21. 21. THE AGE 1 APRIL 2013
  22. 22. PRINCE HENRY’S HOSPITAL EXAMPLE =The consequences of failure  Security used unreasonable force in ejecting a person from Hospital  Assault charges laid  =Full force of the criminal law  Note :Employer is not liable for the criminal acts of employees  (and doesn’t have insurance to cover) 
  23. 23. DUTY OF CARE OH&S laws  “so far as is reasonably practicable”  New model Work Health and Safety Act  Safe and without risks to health of “workers and others”  Arrangements for ensuring safety  Duty of care to patients  Duty in an emergency  How are these competing duties discharged? 
  24. 24. MENTAL HEALTH ACT 1986 (VIC) Deprivation of liberty is sanctioned by law but  Least restrictive manner possible-see s 4  Seclusion  Observations every 15 minutes  (No other Act prescribes this)  Review by Mental Health Review Panel  VCAT  Antunovic v Dawson & Norfolk Terrace Community Care Unit [2010] VSC 377  Writ of habeas corpus granted-no discretion to withhold 
  25. 25. SECTION 4    It is the intention of Parliament that the provisions of this Act are to be interpreted and that every function, power, authority, discretion, jurisdiction and duty conferred or imposed by this Act is to be exercised or performed so that – (a) people with a mental disorder are given the best possible care and treatment appropriate to their needs in the least possible restrictive environment and least possible intrusive manner consistent with the effective giving of that care and treatment; and (b) in providing for the care and treatment of people with a mental disorder and the protection of members of the public any restriction upon the liberty of patients and other people with a mental disorder and any interference with their rights, privacy, dignity and self-respect are kept to the minimum necessary in the circumstances
  26. 26. EMERGENCY DEPARTMENTS By nature busy, frenetic pace and place  Trauma patients =  Agitated patients and visitors  Duty of care to patients and staff often in conflict  Consent not required to treat in an emergency  Patients at risk of harm if they refuse to wait  Role of security?  Role of police? 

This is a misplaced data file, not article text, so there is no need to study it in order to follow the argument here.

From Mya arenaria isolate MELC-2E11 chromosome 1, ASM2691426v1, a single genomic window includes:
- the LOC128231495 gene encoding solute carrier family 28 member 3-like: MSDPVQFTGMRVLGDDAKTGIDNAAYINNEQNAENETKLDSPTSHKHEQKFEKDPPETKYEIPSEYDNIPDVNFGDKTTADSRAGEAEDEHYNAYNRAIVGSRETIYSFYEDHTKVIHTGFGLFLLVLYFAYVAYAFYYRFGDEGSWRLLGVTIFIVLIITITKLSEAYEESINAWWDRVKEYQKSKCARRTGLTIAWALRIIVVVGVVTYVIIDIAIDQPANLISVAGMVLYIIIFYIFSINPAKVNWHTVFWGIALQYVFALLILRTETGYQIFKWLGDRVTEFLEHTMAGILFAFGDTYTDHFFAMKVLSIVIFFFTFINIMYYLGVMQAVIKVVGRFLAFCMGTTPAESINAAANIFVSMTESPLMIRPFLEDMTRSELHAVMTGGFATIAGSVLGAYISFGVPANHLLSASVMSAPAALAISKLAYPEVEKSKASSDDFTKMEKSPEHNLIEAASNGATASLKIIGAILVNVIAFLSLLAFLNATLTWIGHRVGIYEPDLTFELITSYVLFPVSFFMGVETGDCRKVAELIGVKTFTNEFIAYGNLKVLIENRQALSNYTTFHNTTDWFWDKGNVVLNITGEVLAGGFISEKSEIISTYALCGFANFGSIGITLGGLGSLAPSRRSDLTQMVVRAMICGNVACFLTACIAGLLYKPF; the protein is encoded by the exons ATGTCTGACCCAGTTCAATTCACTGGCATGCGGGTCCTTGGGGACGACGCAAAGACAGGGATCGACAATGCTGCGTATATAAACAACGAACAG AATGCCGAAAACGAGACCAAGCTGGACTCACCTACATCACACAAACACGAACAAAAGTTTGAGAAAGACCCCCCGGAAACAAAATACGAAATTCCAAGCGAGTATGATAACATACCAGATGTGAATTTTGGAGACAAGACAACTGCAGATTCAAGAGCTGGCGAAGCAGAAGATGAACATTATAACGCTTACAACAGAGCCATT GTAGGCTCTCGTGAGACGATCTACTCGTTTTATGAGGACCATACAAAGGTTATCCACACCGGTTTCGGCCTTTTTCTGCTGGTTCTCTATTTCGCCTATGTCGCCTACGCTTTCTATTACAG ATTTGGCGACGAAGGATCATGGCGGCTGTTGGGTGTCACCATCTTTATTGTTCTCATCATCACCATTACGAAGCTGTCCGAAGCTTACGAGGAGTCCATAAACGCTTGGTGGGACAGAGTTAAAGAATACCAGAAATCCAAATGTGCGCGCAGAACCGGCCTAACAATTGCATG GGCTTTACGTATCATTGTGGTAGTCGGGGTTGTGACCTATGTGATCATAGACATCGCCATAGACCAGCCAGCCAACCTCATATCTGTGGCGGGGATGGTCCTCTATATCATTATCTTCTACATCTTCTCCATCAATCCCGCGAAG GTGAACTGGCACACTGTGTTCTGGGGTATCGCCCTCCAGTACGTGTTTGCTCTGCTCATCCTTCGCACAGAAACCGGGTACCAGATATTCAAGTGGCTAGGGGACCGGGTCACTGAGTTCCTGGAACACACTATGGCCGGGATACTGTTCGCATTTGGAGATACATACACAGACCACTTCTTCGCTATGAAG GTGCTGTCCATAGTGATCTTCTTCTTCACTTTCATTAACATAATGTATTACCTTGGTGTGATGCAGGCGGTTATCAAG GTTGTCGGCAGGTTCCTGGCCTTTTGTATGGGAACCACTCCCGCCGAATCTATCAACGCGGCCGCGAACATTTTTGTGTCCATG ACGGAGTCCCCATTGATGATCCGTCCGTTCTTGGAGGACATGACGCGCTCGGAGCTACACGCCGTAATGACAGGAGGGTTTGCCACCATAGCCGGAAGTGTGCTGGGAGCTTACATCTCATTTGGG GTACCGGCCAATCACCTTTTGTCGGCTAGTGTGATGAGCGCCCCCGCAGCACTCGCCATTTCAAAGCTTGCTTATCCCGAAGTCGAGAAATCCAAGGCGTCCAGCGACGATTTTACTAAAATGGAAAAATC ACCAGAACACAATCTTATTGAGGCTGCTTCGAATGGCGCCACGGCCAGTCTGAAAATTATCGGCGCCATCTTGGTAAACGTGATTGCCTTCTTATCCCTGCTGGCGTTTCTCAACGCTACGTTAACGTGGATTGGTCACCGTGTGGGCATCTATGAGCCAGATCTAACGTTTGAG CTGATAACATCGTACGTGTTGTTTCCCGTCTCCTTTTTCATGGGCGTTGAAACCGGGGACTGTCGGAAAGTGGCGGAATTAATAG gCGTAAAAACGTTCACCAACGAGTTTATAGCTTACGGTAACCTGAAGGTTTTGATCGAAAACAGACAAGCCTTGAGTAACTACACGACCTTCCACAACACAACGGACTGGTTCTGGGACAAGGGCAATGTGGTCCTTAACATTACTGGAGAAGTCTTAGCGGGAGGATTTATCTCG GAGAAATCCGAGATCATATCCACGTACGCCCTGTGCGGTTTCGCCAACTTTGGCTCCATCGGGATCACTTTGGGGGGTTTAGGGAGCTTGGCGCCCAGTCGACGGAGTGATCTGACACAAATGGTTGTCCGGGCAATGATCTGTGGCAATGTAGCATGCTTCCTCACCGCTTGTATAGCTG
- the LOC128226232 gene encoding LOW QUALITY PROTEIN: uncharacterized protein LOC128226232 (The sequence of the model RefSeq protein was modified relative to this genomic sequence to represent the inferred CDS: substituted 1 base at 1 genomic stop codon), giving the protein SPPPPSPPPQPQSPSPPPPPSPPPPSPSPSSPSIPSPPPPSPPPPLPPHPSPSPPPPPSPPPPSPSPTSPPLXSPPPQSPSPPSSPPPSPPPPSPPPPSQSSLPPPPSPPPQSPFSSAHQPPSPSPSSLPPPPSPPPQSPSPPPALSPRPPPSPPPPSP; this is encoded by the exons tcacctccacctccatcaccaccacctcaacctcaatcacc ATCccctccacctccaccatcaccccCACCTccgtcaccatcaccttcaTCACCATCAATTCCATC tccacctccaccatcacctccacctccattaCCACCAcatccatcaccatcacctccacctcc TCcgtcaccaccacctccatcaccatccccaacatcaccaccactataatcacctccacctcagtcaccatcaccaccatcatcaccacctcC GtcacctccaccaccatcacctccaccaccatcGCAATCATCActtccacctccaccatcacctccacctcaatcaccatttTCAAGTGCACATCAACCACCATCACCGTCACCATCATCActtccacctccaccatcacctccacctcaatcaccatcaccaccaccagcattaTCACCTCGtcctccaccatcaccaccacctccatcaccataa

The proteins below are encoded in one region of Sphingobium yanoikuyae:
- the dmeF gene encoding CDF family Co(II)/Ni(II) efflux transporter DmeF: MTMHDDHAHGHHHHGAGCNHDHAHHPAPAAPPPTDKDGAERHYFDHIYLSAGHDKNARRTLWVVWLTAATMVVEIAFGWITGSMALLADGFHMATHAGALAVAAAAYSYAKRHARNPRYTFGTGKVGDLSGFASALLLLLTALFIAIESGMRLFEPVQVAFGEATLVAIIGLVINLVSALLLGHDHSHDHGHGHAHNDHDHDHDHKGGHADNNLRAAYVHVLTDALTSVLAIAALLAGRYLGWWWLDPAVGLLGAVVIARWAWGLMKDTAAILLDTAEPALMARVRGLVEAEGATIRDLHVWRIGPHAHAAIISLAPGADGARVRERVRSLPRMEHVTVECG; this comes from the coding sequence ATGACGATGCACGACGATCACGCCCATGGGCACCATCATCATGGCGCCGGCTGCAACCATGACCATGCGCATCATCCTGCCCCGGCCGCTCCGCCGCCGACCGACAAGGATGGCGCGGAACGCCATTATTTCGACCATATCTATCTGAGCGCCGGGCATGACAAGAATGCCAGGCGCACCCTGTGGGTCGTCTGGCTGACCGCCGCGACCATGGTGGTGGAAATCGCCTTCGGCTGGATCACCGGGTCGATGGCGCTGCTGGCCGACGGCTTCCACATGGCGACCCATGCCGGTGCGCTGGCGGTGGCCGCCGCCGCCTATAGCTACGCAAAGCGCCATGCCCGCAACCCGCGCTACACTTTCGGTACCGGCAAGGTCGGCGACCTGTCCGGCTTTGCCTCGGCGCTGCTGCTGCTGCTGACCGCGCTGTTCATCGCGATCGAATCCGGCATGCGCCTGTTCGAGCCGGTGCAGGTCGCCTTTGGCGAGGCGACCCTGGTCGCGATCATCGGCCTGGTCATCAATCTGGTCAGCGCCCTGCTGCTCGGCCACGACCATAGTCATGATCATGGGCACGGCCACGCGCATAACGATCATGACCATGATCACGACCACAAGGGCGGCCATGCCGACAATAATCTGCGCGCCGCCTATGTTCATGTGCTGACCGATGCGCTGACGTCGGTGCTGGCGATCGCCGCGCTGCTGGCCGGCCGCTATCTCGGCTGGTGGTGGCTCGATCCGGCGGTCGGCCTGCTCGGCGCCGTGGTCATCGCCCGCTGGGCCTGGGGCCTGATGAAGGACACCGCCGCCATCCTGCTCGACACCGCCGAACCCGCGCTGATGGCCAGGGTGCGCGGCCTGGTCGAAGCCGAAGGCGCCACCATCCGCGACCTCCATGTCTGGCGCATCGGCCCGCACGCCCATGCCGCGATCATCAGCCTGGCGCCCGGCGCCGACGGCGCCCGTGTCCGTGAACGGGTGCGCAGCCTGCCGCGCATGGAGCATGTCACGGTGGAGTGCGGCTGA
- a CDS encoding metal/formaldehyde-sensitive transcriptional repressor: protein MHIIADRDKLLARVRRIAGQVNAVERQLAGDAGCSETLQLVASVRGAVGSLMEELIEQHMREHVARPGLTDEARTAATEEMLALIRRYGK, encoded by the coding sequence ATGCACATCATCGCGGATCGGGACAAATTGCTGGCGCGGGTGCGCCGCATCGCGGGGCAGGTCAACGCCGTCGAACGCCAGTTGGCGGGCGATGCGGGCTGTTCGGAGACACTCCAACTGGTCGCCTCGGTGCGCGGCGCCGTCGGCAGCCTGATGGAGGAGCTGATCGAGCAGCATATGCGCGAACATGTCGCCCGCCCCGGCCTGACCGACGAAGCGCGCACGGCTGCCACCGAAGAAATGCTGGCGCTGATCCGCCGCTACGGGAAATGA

27. 27. THE PROBLEM
  28. 28. LEGAL REMEDIES No power of search and seizure for security officers  (No use of handcuffs)  “citizen’s arrest”-see s.459 Crimes Act 1958 (Note: Baillieu government initially suggested armed guards-see recent press-it has surfaced again)  Restraining orders in favour of a named person not the Hospital-of little use when a patient is unwell  Stalking offences  Use of “contracts”-effective if communicated well  Personal Safety Intervention Orders Act 2010  Role of security v role of police 
  29. 29. LEGAL LIABILITY Duty of care to patients  Duty of care to staff  Duty of care to others- visitors, sub contractors, agency  Personal actions for assault  Criminal actions for assault  Worksafe/OHS prosecution  Role of security-employees or contractors? (must show empathy)  Vicarious liability  Code Grey  What other policies? E.g restraint, Code Black 
  30. 30. PROPOSED LEGISLATIVE CHANGES New mental health legislative framework  Expected to commence 2014  The Attorney General announced in April that draft legislation will be introduced for longer sentences for people who attack police officers or emergency workers while they are carrying out their duties, including police, ambulance officers, fire-fighters, protective services officers, SES workers or lifesavers, as well as nurses, doctors or other staff in hospital emergency departments  See Media Release April 2012 
  31. 31. QUESTIONS